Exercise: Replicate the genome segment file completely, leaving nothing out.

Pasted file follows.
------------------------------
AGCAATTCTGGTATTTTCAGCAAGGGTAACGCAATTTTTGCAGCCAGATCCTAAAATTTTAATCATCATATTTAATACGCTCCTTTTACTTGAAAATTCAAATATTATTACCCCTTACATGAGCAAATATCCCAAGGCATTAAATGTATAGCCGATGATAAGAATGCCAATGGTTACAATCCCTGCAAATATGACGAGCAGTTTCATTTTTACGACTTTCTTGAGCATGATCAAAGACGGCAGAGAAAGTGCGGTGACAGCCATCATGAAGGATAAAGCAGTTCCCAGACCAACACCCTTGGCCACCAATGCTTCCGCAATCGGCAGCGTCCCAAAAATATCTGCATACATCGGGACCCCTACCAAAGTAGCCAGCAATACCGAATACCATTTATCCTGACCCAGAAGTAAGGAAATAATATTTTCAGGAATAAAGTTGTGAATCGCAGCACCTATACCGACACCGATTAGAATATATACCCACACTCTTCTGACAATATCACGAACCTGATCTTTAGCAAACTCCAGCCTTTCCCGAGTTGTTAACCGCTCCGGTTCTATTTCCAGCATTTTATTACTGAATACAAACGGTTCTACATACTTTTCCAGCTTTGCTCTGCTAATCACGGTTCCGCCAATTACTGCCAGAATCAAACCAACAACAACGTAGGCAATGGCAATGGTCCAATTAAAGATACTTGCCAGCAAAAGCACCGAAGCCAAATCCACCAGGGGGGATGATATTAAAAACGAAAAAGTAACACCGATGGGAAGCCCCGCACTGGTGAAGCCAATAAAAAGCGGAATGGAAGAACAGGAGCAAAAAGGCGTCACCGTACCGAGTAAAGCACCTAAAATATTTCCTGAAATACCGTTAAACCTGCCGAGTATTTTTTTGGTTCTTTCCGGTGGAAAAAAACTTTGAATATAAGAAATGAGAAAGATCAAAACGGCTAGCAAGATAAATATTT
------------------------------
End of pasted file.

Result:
AGCAATTCTGGTATTTTCAGCAAGGGTAACGCAATTTTTGCAGCCAGATCCTAAAATTTTAATCATCATATTTAATACGCTCCTTTTACTTGAAAATTCAAATATTATTACCCCTTACATGAGCAAATATCCCAAGGCATTAAATGTATAGCCGATGATAAGAATGCCAATGGTTACAATCCCTGCAAATATGACGAGCAGTTTCATTTTTACGACTTTCTTGAGCATGATCAAAGACGGCAGAGAAAGTGCGGTGACAGCCATCATGAAGGATAAAGCAGTTCCCAGACCAACACCCTTGGCCACCAATGCTTCCGCAATCGGCAGCGTCCCAAAAATATCTGCATACATCGGGACCCCTACCAAAGTAGCCAGCAATACCGAATACCATTTATCCTGACCCAGAAGTAAGGAAATAATATTTTCAGGAATAAAGTTGTGAATCGCAGCACCTATACCGACACCGATTAGAATATATACCCACACTCTTCTGACAATATCACGAACCTGATCTTTAGCAAACTCCAGCCTTTCCCGAGTTGTTAACCGCTCCGGTTCTATTTCCAGCATTTTATTACTGAATACAAACGGTTCTACATACTTTTCCAGCTTTGCTCTGCTAATCACGGTTCCGCCAATTACTGCCAGAATCAAACCAACAACAACGTAGGCAATGGCAATGGTCCAATTAAAGATACTTGCCAGCAAAAGCACCGAAGCCAAATCCACCAGGGGGGATGATATTAAAAACGAAAAAGTAACACCGATGGGAAGCCCCGCACTGGTGAAGCCAATAAAAAGCGGAATGGAAGAACAGGAGCAAAAAGGCGTCACCGTACCGAGTAAAGCACCTAAAATATTTCCTGAAATACCGTTAAACCTGCCGAGTATTTTTTTGGTTCTTTCCGGTGGAAAAAAACTTTGAATATAAGAAATGAGAAAGATCAAAACGGCTAGCAAGATAAATATTT